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If you are elderly and blocking a bed, ...........


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The patient’s extra 14 months of life came at considerable cost to the NHS and the taxpayer

ay, there's the rub,

For in that sleep of death what dreams may come

When we have shuffled off this mortal coil,

Must give us pause. There's the respect

That makes calamity of so long life.

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Well, the next logical step, without wishing to denigrate Shakespeare, is to kill us all at, say, 70. Much cheaper. Your friendly local nurse could call, take your temperature, make sure your affairs are in order, gige you a cup of tea and a pill, and Abdul is your father, as they say in Bradford.
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Killing a patient ( or letting them die ) by withholding food and water can be summed up in one word - Murder,

If parents were to starve a child to death, or a kidnapper starve a victim to death they would,rightly,be called murderers.

The Hippocratic oath says ( in part )....'' I will prescribe regimens for the good of my patients according to my ability and my judgment and never do harm to anyone.''

The last 5 words say it all.
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Seventy Wooly, is that because you are younger than I and that will be your state pension age or do you think giving people five years of pension will stop them complaining about all the money they have forked out over their working life in NI stamps before they get euthanized. [:P] Perhaps we could start work camps for the sixteens and over when they leave school, a sign over the entrance such as "Work (labour) will set your free" would look nice. [:D] Also, what this fixation you have with Bradford? I am sure you have mentioned that place before.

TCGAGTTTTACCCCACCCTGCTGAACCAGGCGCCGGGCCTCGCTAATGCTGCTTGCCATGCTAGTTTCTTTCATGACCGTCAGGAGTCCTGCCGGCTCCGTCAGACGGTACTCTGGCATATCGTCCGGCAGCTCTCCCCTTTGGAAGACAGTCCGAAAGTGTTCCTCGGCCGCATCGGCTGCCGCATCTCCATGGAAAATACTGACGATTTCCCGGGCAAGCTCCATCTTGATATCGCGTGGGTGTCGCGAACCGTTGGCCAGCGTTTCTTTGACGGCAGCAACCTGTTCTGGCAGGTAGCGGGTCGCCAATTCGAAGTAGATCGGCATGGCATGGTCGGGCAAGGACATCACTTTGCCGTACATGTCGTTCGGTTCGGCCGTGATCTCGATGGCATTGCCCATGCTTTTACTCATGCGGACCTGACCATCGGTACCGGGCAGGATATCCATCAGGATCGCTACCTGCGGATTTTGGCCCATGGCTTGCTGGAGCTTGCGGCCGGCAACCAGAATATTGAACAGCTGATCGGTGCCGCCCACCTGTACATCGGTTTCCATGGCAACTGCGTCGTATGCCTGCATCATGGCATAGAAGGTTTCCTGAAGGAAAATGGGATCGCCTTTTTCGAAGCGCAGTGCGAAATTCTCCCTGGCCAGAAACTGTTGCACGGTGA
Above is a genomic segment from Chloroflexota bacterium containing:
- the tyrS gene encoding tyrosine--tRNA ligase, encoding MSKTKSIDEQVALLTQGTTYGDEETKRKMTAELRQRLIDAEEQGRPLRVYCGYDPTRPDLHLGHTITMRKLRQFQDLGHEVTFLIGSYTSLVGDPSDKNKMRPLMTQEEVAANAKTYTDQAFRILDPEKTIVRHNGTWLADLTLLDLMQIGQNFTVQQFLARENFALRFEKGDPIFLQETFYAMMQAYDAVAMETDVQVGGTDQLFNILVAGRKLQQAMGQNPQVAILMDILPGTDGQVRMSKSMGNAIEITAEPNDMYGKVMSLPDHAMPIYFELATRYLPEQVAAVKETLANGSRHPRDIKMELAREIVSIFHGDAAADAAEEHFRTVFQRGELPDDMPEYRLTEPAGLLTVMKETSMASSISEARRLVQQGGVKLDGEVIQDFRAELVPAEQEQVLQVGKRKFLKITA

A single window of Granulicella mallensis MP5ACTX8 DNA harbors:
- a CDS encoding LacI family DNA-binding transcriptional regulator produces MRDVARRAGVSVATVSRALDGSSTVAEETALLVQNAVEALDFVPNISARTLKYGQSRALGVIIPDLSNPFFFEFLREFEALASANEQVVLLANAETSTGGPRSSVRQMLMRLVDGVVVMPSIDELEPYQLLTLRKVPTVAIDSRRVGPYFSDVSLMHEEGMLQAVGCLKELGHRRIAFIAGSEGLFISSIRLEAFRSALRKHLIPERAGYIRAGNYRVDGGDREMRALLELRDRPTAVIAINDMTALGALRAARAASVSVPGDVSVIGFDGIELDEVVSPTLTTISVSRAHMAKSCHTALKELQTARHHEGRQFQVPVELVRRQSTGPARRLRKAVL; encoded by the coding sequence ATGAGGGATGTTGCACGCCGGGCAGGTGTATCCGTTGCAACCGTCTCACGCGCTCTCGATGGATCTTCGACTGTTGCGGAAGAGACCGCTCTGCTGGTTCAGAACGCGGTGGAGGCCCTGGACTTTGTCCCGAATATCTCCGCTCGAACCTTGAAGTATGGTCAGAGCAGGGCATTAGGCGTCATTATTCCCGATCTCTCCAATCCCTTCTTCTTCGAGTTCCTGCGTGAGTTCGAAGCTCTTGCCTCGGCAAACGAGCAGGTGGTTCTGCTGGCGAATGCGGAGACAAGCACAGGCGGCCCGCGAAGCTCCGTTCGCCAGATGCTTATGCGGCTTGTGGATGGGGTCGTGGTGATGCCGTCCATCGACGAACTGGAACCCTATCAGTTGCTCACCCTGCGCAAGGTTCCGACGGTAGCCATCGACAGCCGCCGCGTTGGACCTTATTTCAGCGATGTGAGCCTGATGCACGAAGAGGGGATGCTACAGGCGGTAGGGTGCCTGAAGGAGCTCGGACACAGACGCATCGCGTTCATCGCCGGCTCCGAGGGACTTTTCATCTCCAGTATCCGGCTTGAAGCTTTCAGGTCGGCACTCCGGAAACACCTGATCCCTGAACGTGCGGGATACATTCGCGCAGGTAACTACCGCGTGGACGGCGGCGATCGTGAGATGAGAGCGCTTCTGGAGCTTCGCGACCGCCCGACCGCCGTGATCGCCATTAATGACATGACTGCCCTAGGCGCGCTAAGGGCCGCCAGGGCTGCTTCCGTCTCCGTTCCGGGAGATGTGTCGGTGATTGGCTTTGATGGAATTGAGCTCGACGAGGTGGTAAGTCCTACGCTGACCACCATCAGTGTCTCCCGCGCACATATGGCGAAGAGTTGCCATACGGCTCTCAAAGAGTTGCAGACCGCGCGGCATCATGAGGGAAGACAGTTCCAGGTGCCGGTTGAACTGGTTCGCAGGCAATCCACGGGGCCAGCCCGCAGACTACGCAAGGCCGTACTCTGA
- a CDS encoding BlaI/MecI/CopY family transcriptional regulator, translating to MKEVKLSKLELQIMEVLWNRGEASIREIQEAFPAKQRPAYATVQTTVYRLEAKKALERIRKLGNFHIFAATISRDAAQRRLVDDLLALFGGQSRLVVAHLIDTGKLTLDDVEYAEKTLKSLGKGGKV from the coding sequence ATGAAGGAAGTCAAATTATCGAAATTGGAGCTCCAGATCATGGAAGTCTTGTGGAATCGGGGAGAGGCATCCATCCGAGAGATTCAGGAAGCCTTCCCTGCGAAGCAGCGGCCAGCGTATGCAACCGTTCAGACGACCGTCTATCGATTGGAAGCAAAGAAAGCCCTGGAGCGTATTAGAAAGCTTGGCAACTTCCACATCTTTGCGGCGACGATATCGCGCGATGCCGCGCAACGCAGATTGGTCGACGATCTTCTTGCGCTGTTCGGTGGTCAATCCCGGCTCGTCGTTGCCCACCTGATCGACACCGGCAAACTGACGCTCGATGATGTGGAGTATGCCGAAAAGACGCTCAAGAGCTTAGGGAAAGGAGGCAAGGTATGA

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I do find it worrying, although I must admit

that my father was allowed to drift away (die!)

following a fall in his garden and lying outside overnight, which led to pneumonia, from which he never recovered consciousness. We felt

that he died in his beloved garden. If attempts had been made to bring him round and he'd not been able to get outside and garden, it wouldn't have been life to him; he learned to walk again on a false leg and gardened for several years after having a leg removed at the age of 80.

I take pleasure in this poem by Arthur Hugh Clough below, and in this connection was thinking of the underlined words:




shalt have one God only; who

Would be at the expense of two?

No graven images may be

Worshipped, except the currency:

Swear not at all; for, for thy


Thine enemy is none the worse:

At church on Sunday to attend

Will serve to keep the world thy


Honour thy parents; that is, all

From whom advancement may befall:

Thou shalt not kill; but

need'st not strive

Officiously to keep alive:

Do not adultery commit;

Advantage rarely comes of it:

Thou shalt not steal; an empty


When it's so lucrative to cheat:

Bear not false witness; let the


Have time on its own wings to


Thou shalt not covet, but


Approves all forms of


Arthur Hugh Clough


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I rather prefer Dylan Thomas

Do not go gentle into that good night,

Old age should burn and rave at close of day;

Rage, rage against the dying of the light.

Though wise men at their end know dark is right,